During Divorce: Things You Shouldn’t Do or Post on Social Media

When going through a divorce, sharing or discussing your feelings with others can help you get through the process. This doesn’t mean, however, that it’s okay to share everything that you’re going through on social media. If you’re not sensible enough, your posts and statuses can provoke more drama and hostility in an already emotional process.

Family law attorneys in Colorado Springs share some of the things you should never do or post on social media during divorce:

Bashing your ex-spouse

Even if you hate your ex, resist the urge to say mean-spirited things about him or her. Doing so can only create more tension not just between the two of you, but also among friends and families. Depending on what you post, you might also seem tactless or insensitive to those who are going to read it. It can also be hurtful to your kids, as well as to close friends and family members.

Incriminating yourself and humble bragging

Posts and photos of your vacation or #singlelife can affect your alimony or custody agreement. Your parenting capabilities might also be tainted if you post partying pictures or were tagged in such photos. The same is also true for passive-aggressive posts like posting images of your new romance or sharing memes and quotes about being better off without your spouse.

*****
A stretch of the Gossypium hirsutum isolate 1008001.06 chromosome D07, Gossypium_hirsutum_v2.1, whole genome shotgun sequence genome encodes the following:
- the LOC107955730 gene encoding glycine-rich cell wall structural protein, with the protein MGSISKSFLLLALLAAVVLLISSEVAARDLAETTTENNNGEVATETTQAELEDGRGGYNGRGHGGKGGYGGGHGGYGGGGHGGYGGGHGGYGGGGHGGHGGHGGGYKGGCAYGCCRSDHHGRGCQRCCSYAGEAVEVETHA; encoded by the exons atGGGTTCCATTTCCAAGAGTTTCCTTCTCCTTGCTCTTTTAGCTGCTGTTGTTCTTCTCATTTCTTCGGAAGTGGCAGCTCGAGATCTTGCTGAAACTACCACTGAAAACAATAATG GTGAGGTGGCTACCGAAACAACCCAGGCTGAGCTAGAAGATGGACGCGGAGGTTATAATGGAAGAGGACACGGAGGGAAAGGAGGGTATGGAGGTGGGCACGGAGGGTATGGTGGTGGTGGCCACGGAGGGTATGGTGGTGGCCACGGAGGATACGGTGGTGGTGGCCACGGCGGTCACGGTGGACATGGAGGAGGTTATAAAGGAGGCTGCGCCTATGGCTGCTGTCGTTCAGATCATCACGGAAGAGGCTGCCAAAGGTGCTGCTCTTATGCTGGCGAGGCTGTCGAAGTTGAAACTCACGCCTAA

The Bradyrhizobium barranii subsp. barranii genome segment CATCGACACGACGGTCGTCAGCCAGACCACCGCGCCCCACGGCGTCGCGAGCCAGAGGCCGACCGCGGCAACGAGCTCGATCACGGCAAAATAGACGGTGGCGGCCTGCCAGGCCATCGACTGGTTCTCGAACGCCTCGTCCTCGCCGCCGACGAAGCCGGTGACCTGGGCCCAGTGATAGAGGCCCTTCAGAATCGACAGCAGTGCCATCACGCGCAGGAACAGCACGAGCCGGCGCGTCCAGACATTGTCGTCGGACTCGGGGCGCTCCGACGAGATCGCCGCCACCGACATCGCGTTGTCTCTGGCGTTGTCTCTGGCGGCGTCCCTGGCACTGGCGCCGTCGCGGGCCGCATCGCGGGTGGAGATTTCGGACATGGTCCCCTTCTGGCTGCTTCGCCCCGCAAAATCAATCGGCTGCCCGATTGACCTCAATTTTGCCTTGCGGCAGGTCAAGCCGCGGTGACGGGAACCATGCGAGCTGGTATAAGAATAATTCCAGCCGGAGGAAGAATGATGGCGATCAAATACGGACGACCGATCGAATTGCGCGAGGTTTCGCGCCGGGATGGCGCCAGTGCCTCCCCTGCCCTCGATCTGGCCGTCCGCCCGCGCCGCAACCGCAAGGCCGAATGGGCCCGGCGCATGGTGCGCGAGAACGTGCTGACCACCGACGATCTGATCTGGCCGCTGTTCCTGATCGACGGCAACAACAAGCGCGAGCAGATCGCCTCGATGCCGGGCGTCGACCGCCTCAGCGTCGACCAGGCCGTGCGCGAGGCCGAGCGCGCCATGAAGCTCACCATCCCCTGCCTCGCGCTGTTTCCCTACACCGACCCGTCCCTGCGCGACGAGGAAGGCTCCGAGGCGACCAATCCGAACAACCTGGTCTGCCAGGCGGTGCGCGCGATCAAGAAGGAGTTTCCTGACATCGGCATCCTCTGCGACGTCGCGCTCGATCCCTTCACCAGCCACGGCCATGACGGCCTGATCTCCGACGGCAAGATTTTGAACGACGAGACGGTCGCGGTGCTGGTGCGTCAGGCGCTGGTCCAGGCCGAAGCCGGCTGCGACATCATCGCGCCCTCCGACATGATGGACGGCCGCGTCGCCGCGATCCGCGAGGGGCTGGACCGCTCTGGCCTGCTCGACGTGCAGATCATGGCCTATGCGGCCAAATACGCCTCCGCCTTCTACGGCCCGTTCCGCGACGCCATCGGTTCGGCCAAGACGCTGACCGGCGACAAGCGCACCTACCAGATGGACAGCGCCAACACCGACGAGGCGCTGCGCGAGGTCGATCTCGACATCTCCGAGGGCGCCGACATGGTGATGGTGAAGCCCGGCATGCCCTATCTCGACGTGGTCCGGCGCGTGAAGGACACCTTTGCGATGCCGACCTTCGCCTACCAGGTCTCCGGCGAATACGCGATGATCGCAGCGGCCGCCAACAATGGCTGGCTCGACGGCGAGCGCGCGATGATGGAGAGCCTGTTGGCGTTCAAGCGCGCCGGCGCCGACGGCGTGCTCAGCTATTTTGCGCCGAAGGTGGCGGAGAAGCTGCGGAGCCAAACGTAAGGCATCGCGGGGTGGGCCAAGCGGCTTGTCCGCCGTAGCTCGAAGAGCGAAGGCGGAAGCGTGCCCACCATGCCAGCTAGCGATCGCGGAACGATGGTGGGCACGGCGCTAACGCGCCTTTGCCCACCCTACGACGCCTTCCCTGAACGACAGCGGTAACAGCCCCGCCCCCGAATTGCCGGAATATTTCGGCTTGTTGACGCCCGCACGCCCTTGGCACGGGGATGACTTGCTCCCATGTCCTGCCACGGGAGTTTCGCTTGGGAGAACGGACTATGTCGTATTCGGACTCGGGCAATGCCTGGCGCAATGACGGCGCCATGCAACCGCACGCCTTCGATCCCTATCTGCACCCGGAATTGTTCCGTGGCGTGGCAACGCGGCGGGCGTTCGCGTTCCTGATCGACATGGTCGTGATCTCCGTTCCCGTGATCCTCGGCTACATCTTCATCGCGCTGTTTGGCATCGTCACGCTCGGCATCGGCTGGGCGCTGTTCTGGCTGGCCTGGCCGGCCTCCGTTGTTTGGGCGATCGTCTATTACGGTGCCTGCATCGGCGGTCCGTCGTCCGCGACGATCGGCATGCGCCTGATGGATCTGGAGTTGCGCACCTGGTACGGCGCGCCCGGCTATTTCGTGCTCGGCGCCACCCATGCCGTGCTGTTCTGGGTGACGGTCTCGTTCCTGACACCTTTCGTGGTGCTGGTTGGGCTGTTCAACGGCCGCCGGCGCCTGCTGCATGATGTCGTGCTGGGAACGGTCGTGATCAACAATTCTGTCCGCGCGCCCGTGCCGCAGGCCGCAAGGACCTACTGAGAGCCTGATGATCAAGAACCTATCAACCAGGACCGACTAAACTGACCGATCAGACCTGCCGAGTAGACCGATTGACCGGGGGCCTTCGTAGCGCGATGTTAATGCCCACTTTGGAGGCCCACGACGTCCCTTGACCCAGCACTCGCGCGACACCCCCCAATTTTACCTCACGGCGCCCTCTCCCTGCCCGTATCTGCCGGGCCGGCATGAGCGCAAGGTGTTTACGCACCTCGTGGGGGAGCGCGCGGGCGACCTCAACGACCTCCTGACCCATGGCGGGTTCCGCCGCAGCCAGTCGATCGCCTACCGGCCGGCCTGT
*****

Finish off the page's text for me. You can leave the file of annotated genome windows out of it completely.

Sharing personal details of your divorce

If you’re used to sharing almost anything about your life with everyone in your network, you’re likely to be tempted to post personal details about a major change in your life like divorce. The sad part is oversharing doesn’t always results in something positive. Even when your emotions are running high, strive to keep those personal details to closest friends and families and stay away from social media.

During a divorce, you need to cautious about the things you post on social media. Even if you think that your posts are harmless, they may be taken out of the context and be used against you in the settlement. It’s always best to consult a family lawyer and consider face-to-face interaction when you need help going through the emotional process.